“There is a reason humans are so fascinated with stories,” says Nancy Duarte, author of DataStory: Explain Data and Inspire Action Through Story and Illuminate: Ignite Change Through Speeches, Stories, Ceremonies, and Symbols. “People are interested in transformation, and in a well-told story; they see themselves in that story.” According to Duarte, the classic three-part story structure is:
- Set up the hero—a likable, but flawed, individual—and the challenge they must face.
- The hero faces difficulty, which they work to overcome.
- The hero emerges, transformed.
“When we see people overcoming roadblocks, it gives us hope, and that creates an emotional connection,” Duarte says. Applied to business, this means we want to support entrepreneurs whom we identify as those heroes, or products that help its customers be that hero. If two products are equal in value with the same benefits and outcome, we will choose the product that we connect to emotionally every time. “But to get there, you have to tell a human story that connects your story to a higher purpose,” Duarte says. “Don’t talk about making stuff just to make stuff. Tell a story about products that make the soul sing or make the world a better place.”
This simple story structure can be applied powerfully to any facet of your business, says Peter Guber, Chairman and CEO of Mandalay Entertainment, co-owner of the Los Angeles Dodgers and author of Tell to Win: Connect, Persuade, and Triumph with the Hidden Power of Story. Position your employees as the hero of the company story to achieve goals, identify vendors and partners as the hero to bolster synergies, or find ways to insert the customer into the role of hero or heroine.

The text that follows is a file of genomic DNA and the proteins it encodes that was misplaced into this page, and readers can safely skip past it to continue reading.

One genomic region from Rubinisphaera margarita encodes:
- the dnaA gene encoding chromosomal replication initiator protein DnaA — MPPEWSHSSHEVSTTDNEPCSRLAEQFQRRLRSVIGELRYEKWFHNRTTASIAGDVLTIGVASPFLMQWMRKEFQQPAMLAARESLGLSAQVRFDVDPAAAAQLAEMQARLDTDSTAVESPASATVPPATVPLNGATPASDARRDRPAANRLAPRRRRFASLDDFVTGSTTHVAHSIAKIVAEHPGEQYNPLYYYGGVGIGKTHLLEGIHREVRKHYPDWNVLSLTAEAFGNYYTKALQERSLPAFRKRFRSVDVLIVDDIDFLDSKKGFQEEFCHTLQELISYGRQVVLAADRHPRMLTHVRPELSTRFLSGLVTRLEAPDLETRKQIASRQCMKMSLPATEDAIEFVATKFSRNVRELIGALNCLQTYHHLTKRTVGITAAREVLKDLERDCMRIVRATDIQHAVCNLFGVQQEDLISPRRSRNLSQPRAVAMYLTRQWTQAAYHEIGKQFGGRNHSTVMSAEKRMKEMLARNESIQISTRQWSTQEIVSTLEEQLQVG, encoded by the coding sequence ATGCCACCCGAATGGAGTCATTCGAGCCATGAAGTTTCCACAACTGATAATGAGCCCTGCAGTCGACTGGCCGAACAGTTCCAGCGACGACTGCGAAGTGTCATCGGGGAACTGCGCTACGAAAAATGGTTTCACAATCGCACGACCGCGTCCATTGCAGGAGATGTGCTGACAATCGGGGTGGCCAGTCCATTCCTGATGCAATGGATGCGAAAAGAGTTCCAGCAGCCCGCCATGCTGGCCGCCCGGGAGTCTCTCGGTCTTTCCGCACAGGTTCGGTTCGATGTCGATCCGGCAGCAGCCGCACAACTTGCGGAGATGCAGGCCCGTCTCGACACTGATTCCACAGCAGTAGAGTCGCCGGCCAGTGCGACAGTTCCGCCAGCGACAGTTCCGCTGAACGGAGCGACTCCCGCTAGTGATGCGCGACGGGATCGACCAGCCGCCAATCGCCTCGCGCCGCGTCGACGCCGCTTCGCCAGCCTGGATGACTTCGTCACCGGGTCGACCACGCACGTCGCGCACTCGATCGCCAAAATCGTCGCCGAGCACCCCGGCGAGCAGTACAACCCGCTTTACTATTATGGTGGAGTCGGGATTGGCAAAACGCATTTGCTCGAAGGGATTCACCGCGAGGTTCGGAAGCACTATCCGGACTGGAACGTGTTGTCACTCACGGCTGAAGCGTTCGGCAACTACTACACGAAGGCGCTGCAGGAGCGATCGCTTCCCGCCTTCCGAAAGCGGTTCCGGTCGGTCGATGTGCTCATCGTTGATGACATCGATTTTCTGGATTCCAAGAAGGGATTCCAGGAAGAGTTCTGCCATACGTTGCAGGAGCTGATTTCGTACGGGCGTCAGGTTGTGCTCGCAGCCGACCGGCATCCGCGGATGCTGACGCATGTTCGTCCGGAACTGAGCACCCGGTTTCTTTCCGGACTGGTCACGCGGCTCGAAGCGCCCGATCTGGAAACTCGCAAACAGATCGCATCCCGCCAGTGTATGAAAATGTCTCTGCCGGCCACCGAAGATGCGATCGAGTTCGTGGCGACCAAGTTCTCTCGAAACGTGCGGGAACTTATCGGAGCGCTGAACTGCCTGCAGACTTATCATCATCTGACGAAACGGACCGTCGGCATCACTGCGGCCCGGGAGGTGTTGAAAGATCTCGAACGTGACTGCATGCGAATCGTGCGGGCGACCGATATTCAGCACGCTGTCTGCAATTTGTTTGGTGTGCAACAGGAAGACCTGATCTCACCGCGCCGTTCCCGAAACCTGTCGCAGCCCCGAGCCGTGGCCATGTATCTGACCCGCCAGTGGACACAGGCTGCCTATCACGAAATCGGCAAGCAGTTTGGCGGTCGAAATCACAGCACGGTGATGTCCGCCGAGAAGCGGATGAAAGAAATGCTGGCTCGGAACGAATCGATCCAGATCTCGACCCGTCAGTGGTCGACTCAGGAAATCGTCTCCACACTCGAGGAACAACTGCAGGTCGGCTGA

Guber points to Under Armour, the athletic wear maker that capitalized on an untapped mass market for performance apparel by positioning the customer as the star of their own story. “They asked customers: ‘What do you want to be? A great dancer, a terrific yoga practitioner, a successful golfer? This product will help you be the hero of your own narrative,’” says Guber. “The product became a supporting player in the customer’s vision statement.”
To find and cultivate powerful stories, listen to what your customers and employees are talking about, says Paul Smith, author of The 10 Stories Great Leaders Tell.
Smith says his heart broke a little to learn the story of a Pizza Hut in Springdale, Arkansas. One evening after the store closed, a woman came in and asked the employee for a meatball sandwich. Upon being told the restaurant didn’t offer such a meal, she explained that her husband was in stage four cancer and had lost his appetite—except that he now craved a meatball sandwich. The employee improvised with a meatball from the spaghetti, pizza sauce and garlic bread and charged a reasonable price.